For the next couple of laps, it was a battle to find a right position within the pack. Eventually, on one of the descents I was gapped from the group but as we climbed the hill, I regained contact! That same thing happened a few times. I felt a bit of fear creep in knowing that every time I overextended myself to regain contact with the front gap, it was one less match I would have.
Finally, there was a lap where I could not gain contact. My legs were burning. My chest was on fire. My body put out warning signals and I did everything I could to ignore them and push onward. As the race continued more and more people got dropped from the group and I was within distance to close the gap. I was riding with one other girl and she had been drafting off of me for a few laps. I motioned for her to take her turn in the front, but she declined to move forward.
If I let her sit on my wheel and use less energy because of my draft she would surely outsprint me in the end, if I played games and forced her in front I lost my chance to bridge the gap to the next group, but had a shot at outsprinting her at the finish. I figured a bird in the hand is worth 2 in the bush. As we climbed the hill where all the spectators were cheering, I pulled to the side, slowed way down, and forced her to take her turn cutting the wind. It was a move that paid off. I was able to finish ahead of her and finish 13th in the crit on Friday night. An improvement from my result last year, but also a huge improvement in the way that I race.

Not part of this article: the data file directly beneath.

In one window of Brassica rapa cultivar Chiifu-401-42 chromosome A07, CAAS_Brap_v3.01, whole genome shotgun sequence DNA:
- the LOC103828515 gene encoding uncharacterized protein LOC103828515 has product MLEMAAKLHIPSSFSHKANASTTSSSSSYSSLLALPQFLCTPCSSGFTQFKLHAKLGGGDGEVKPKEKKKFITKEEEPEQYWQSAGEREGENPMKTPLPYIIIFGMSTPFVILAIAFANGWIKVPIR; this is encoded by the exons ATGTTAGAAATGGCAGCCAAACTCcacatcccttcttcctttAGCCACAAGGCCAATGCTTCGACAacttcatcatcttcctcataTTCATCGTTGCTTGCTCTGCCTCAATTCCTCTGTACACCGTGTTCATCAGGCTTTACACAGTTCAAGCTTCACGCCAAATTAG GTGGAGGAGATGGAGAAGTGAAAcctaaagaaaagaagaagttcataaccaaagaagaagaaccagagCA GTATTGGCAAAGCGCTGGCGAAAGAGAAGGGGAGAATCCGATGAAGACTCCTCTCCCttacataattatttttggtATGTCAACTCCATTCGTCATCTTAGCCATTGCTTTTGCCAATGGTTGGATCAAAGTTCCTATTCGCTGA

Whiskey 50 Backcountry Race:
It’s amazing how 4 hours in the saddle can kind of all blur together. Hundreds of thoughts, decisions, efforts, all kind of roll into one as you suffer through mile after mile on the bike.
We started our traditional roll out through town and up the steep mountain roads. The pace ratcheted over and over as we just gradually turned the screw making it harder and harder up the climb. As we approached the singletrack trail I wondered why the pace felt so hard, then I looked down at the numbers and realized just how hard we were going.